Ric Ford

MacInTouch
My main managed Aperture library... is over 2TB in size and has been moved to ever larger hard drives over the years simply by copying it via the Finder. It currently sits on a 10TB internal hard drive. It is backed up automatically via Time Machine...
Thanks for mentioning that, as it brings up another issue with managed catalogs that grow very large: backup. Constantly backing up changes to a 10TB catalog is quite the challenge, backup-wise, vs. backing up changes to a handful of files in the 10MB range! How big is your backup drive?! (Time Machine local snapshots of such a catalog package would seem to be impossible on an internal SSD, though local snapshots of individual image files and modest SQL databases shouldn't be a problem.)
As for accessing the originals, an Aperture library, just like a managed Capture One Pro catalogue, is a macOS package, which you can option-click to open and navigate.
Thanks, I hadn't realized that, but I now see that a Capture One catalog is a "package" that combines image files stored "within" a managed catalog (package) alongside the catalog's SQLite database. (Is this "package" structure identical on Windows/NTFS, I wonder - does Windows/NTFS even have macOS "packages" or an identical equivalent?)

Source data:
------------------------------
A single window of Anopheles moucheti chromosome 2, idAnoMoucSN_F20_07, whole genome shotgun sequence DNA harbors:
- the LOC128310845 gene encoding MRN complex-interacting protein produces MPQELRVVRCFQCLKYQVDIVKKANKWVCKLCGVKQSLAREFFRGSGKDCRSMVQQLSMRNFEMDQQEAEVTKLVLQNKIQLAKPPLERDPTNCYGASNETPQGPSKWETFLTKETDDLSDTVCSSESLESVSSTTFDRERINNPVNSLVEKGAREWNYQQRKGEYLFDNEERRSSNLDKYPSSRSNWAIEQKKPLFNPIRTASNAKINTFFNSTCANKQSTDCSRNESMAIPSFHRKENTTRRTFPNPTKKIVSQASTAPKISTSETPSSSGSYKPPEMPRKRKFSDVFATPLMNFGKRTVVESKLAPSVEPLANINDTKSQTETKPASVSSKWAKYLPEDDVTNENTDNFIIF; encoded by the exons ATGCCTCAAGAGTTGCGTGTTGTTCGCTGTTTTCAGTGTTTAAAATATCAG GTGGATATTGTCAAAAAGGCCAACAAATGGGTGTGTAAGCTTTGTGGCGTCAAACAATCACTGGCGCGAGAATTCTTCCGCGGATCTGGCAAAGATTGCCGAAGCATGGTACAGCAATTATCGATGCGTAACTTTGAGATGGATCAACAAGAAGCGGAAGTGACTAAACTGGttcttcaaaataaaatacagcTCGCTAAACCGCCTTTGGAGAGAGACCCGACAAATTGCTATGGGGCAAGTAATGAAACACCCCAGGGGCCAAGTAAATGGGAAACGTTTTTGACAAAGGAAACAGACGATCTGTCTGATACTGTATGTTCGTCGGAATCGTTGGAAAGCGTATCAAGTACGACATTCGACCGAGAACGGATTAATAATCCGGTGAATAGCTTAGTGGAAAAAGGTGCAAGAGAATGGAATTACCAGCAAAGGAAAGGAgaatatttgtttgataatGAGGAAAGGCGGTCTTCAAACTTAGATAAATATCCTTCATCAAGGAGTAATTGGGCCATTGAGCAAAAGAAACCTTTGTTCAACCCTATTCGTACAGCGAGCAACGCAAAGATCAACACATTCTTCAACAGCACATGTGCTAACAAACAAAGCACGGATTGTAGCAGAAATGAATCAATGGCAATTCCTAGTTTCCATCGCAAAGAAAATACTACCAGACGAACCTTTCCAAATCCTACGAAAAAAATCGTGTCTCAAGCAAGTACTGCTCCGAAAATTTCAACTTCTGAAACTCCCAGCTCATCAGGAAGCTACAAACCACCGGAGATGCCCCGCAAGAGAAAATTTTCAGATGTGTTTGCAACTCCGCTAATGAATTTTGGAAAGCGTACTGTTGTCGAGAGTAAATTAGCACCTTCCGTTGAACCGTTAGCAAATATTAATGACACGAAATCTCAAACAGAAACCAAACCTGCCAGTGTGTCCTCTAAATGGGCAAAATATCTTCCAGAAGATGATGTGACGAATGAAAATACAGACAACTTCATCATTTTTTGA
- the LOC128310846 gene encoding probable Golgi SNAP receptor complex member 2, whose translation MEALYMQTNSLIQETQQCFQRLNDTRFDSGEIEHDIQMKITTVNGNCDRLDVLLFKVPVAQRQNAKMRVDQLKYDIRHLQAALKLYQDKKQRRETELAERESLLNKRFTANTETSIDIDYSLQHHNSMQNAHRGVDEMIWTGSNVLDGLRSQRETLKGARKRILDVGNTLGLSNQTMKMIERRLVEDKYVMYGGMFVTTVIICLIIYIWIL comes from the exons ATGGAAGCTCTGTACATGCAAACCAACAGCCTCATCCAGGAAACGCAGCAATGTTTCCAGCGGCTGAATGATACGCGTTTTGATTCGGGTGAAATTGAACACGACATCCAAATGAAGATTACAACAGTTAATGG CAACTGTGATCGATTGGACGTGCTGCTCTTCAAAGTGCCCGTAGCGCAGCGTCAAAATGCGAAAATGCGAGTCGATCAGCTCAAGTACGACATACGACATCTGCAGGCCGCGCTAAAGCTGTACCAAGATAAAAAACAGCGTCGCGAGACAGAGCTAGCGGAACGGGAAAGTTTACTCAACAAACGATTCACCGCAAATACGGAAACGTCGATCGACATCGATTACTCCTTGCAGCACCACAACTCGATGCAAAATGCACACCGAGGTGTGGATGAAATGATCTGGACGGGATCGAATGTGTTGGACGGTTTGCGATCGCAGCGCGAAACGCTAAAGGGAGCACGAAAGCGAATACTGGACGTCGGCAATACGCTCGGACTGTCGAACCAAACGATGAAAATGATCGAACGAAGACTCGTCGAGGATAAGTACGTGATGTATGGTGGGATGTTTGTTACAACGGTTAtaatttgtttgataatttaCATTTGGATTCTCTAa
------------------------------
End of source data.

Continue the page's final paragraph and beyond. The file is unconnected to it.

I had no idea what "managed catalogs" were, but a bit of web searching suggests that it means storing your images inside the catalog database itself, rather than keeping those images in the form of normal files. One issue with that approach is that any corruption of the catalog could destroy your entire image archive (though backups are obviously critical with any approach). Another issue is that you may not have enough space to store a catalog full of images on your internal drive, but using "referenced" image files, instead, lets you store a huge archive of images on an external drive while keeping the catalog on a fast internal drive for better performance. An advantage of the "managed" library, of course, is that it avoids having the catalog get out of sync with the files on disk when you move files around separately from the app e.g. by using the Finder. (Capture One offers a "Synchronize" option to help clean up this sort of problem.) Capture One does offer a managed file option, though it's not really highlighted in documentation and tutorials.

For what it's worth, here's more about migrating from Aperture:

I see a similar request for this sort of feature from ON1, so you might want to cast your vote there, if Capture One doesn't meet your needs.
Apple Aperture Managed Libraries Conversion Feature for On1 RAW